Blackmagic Pocket Cinema Camera test and first job

A few days ago I shot a commercial job with the new Blackmagic Pocket Cinema Camera – here are a few notes from the experience.


First of all, I understand that it was a risk shooting an actual commercial job with only minimal testing before (the camera had only arrived a few days ago at and I only had it for 24 hours to do some quick tests). For a more complicated shoot, I would probably not risk going with a new and untested camera system, but I felt that on this particular occasion, everything would be rather straightforward.

Equipment used:
Blackmagic Pocket Cinema Camera
Nikkor 35/f2
Nikkor 50/f1.4
Novoflex adapter
Canon 17-40L with adapter for wider shots (wasn’t needed)
Vocas rig
Edelkrone follow focus
Schattler tripod
Gossen handheld light meter
various daylight balanced lights and grip gear

There are quite a lot of reviews of this camera around, so I will not repeat things already written elsewhere, I will only try do add a few notes from my point of view, and from actually shooting a commercial job as opposed to testing and pixel-peeping.
The first consideration is lens choice. If you need to shoot wide, you have to find a very wide lens (maybe the Tokina 11-16mm) or a Super 16mm lens. I wouldn’t have used this camera on such a short notice if I had to shoot wide, because I feel that more testing would be in order before finding a good solution. In my case, I had a storyboard that only needed medium to telephoto shots, so I decided to go ahead and use a Nikkor 35/f.2 almost exclusively. We shot at ISO200 (the lowest setting) with an 180 degee shutter and around f2.8 to f3.5 (“around” because the Novoflex adapter does not have an aperture scale) and I am very happy with the results.
Compared to a DSLR, I would say that I got better results effortlessly. I have read other reviews that state that you need to do a lot of colour grading in order to use a BM camera properly, but I find this to be true only if you choose the “Film” dynamic range. If you shoot on “Video” mode with the correct exposure and white balance, you get great footage that is not at all video-like! It is a misleading name that might push you to shoot on “Film” instead, but I really believe that you should give “Video” a chance and not pay attention to its name.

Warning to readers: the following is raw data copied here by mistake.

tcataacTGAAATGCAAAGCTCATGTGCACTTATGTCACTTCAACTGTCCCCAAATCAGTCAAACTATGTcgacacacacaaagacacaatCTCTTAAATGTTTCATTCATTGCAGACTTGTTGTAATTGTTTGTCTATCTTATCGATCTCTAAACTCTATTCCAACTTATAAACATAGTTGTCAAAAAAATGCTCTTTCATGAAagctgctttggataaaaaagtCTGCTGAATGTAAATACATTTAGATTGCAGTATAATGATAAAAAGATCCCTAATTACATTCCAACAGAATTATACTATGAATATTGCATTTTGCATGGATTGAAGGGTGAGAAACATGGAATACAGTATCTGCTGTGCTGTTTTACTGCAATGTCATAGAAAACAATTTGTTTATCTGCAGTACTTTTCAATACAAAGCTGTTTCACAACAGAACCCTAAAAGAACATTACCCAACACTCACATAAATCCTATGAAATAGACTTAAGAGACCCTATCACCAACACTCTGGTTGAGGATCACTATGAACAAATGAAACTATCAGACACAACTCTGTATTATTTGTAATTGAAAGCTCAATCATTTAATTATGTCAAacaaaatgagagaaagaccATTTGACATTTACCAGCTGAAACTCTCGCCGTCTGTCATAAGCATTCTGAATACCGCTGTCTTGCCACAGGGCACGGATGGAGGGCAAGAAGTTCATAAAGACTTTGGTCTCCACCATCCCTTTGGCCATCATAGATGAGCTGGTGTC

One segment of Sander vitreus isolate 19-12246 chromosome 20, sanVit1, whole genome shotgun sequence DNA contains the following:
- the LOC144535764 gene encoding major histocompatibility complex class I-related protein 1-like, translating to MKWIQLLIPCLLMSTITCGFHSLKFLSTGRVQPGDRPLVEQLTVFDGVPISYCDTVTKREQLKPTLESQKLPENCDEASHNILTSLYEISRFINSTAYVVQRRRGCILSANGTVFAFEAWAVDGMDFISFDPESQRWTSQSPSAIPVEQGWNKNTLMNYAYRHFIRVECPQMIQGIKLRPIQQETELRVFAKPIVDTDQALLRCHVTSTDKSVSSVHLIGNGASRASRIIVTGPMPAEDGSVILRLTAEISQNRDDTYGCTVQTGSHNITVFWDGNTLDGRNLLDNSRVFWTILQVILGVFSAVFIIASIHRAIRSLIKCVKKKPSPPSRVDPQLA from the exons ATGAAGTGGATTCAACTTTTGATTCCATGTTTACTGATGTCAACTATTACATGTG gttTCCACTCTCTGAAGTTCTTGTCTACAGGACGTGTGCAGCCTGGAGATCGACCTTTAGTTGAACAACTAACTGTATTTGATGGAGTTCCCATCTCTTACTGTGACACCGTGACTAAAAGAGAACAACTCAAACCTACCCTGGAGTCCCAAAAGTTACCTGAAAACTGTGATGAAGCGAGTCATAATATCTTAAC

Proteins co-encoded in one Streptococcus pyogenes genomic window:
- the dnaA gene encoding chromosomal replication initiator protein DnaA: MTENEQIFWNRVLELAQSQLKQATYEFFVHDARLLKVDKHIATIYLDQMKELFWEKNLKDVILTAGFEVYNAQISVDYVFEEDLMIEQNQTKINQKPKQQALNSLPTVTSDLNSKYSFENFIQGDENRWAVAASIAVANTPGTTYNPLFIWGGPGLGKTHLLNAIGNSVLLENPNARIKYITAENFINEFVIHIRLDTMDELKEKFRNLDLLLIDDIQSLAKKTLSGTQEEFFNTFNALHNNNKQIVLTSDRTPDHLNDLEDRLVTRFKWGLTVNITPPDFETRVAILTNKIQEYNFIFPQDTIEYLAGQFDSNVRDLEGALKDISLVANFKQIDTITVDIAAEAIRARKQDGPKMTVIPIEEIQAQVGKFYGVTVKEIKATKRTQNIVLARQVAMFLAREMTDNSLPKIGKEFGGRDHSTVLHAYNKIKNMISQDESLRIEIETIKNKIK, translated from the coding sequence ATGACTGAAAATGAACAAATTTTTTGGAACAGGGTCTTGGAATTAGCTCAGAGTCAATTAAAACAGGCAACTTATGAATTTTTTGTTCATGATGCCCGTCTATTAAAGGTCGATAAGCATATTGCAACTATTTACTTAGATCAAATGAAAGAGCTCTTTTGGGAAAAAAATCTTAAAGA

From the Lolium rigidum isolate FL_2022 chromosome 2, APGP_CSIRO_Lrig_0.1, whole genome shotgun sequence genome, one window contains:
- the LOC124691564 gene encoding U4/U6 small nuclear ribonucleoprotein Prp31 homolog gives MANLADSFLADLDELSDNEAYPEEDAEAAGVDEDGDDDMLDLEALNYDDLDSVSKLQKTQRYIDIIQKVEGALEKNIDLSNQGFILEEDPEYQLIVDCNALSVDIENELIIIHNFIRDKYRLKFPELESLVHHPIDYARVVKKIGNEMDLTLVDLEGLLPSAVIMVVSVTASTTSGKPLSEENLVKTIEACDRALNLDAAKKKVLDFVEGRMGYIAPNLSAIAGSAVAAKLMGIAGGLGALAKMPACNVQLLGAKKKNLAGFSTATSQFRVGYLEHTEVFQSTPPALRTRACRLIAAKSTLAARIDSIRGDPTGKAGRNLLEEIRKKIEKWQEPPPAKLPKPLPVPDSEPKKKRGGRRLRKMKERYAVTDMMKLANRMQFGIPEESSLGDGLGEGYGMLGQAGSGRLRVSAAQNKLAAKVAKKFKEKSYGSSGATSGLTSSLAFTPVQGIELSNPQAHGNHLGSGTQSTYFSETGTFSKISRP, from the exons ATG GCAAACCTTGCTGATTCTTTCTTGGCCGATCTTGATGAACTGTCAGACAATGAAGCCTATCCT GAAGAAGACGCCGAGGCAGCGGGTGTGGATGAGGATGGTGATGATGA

What I like
The dynamic range, gamma, colour palette etc are outstanding. Using the “Video” setting, with proper lighting and the right white balance for the mood I needed (slightly warm for indoor shots and slightly cool for rainy shots) I got footage that looks great right out of the camera. Only very minor colour grading was needed, even though the ProRes codec is way better than DSLR footage when you need to stretch something. I tried the “Film” setting but decided not to use it for this particular job, even though it looks very promising for other types of projects.
The “focus” button is very useful as it highlights the sharp edges that are in focus, helping a lot with accurate focus.

What could be better
Battery life is short! You need at least three batteries (one in the camera, one ready to swap and one charging). You also need to buy an external battery charger (not included).
There is no indication of remaining space in the cards! I suppose that it is a matter of a future firmware upgrade, because it is very strange that you have to shoot and keep track of the stopwatch to calculate how much you have already shot and how much is still remaining. On the other hand, this creates a pressure similar to the film days: since you are counting the feet of film that you use, you don’t just “spray and pray”, you are forced to be more careful with your shots. Anyway, I think that this is something that should be fixed.
The menus could also be a little quicker to navigate, given also the fact that the screen is not touch-operated as in the larger Blackmagic Cinema Camera. A White Balance and ISO button would be much better than having to use a menu.


Posted on December 20, 2013, in Uncategorized. Bookmark the permalink. Leave a comment.

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